Keely’s Kitchen: Dinner and Dessert

Keely%27s+Kitchen%3A+Dinner+and+Dessert

Keely Moll, Columnist

Welcome to Keely’s Kitchen! Here are some recipes that my family and I have tried. I hope you enjoy them just as much as we do.

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Recipe #1: Homemade Pork Gyoza

I decided to make pork dumplings this week because I’ve always wondered what the process would entail. Of the two recipes linked above, the second calls for pre-made dumpling wrappers, but I couldn’t find any, so I decided to make them from scratch. This makes the process a lot more time-consuming but is something fun to try. You want to make sure they aren’t too thin to prevent holes. To make the filling, cut out the cabbage’s root to create a better texture. When first placing the dumplings on the skillet, I found that waiting until the bottoms were a lighter brown prevents them from burning later in the cooking process. Then, after covering the skillet, cook the dumplings for about a minute more than the recipe says. This method ensures the dough to cook evenly while having a crispy, unburnt bottom.

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Recipe #2: Strawberry Shortcake

Strawberry shortcake is quick to make and is a perfect, special summer treat that is a great Instagram photo subject. When combining the shortcake’s ingredients, notice the recipe describes it as “dough” and not “batter,” so if it looks solid and maybe you had to use your hands when mixing it, you have the right texture. The cake took about 17 to 18 minutes in the oven to get golden-brown on top. After taking the cake out of the oven, transfer it to one of two prepared platters. My best strategy when “inverting the cake” is to lay a baking sheet on the cake pan and flip so the cake lands on the baking sheet. The cake should still be hot when cutting the cake. Use a long knife with a serrated edge, then invert half onto the second platter, using the same strategy.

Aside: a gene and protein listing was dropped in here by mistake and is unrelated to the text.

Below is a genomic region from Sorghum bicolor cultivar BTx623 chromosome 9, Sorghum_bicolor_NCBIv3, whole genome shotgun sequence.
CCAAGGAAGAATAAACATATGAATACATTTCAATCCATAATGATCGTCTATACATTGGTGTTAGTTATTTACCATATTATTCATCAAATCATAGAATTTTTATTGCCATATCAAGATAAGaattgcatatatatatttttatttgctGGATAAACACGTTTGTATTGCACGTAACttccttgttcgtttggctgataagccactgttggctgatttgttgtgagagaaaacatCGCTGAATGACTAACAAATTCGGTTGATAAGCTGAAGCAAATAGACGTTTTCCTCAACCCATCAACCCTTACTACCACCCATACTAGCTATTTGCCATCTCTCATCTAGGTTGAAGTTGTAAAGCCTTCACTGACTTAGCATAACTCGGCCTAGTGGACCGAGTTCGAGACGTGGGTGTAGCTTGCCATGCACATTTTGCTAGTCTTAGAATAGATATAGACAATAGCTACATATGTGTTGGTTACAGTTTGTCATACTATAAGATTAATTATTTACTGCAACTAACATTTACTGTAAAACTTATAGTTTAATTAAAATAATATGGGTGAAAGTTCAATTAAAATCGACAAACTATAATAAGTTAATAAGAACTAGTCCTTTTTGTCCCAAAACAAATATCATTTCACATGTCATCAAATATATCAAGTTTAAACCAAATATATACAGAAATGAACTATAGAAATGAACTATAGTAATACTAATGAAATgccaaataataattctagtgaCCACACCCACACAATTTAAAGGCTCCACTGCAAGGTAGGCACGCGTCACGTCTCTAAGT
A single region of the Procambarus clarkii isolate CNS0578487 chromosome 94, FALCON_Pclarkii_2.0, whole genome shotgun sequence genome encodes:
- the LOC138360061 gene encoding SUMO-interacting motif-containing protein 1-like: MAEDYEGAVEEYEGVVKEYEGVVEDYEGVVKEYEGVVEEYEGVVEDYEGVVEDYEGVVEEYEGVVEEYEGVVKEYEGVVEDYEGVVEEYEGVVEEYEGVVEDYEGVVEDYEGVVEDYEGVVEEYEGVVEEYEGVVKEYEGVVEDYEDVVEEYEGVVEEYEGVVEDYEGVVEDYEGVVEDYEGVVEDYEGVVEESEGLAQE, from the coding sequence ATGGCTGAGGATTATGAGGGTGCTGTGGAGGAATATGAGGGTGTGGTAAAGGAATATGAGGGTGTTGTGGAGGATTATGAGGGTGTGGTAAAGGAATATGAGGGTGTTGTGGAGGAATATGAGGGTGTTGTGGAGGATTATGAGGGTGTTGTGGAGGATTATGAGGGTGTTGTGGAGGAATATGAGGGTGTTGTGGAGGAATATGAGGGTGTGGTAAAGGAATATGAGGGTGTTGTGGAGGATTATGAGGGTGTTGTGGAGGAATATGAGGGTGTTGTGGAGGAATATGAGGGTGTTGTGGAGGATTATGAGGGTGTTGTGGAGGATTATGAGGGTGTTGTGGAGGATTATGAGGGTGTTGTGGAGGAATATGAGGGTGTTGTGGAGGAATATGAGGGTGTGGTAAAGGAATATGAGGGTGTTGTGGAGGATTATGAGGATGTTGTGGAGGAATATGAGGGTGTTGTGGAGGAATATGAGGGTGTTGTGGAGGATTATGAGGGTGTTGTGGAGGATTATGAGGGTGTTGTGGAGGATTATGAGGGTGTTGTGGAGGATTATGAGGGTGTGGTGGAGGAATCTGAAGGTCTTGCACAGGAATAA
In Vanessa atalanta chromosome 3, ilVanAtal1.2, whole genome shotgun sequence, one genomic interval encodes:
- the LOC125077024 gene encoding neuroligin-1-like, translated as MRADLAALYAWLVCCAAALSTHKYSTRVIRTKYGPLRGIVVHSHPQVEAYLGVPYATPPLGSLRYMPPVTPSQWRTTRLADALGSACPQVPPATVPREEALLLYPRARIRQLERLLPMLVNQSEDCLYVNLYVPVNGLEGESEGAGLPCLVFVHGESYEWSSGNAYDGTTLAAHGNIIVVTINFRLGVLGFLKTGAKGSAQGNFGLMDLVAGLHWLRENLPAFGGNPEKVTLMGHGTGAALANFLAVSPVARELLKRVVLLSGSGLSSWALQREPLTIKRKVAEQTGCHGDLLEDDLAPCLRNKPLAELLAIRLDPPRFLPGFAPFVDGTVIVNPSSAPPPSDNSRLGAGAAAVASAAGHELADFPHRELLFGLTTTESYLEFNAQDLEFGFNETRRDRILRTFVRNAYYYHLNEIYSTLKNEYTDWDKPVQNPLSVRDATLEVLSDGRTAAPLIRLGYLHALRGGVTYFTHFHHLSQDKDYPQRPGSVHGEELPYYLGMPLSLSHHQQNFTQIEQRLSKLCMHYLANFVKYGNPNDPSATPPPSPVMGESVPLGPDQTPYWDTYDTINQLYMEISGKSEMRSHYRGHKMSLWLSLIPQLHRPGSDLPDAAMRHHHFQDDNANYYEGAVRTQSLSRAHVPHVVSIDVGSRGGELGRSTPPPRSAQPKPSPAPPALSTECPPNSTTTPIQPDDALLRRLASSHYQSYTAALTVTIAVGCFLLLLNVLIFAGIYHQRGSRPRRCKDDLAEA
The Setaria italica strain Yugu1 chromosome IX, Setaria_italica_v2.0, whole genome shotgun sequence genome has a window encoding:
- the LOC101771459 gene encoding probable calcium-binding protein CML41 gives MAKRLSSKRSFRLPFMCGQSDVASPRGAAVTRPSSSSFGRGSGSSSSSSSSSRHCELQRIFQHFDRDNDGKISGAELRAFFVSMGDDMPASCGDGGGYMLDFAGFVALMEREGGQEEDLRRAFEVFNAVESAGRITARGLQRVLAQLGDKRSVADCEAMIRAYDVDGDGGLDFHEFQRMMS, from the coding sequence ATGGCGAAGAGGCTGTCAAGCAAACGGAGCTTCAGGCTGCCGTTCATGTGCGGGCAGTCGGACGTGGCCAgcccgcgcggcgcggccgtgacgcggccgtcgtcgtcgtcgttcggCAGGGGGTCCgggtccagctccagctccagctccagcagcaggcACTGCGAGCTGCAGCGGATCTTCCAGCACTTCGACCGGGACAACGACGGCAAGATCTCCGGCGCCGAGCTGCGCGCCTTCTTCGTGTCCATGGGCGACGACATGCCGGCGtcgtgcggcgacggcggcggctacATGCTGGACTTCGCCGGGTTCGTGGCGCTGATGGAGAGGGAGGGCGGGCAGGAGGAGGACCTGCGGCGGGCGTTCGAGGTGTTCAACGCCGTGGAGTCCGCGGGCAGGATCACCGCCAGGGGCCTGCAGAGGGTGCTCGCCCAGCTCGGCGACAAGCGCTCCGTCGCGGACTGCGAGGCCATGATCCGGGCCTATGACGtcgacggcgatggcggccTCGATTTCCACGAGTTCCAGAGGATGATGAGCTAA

Making Whipped Cream with an electric mixer: Use very cold cream to shorten the whipping process. Gradually increase the mixer’s speed without stopping, until whipping is complete. Test the peaks by dipping a knife into the cream as you mix until the majority of the peak folds back into the cream. The cream may still look fairly liquidy, but mixing it further will turn soft peaks into stiff peaks that hold a pointy shape. Forming these hard peaks means that you are on track to make butter. It is hard to nail this strategy the first time, but whatever the cream’s consistency, will work fine for this cake.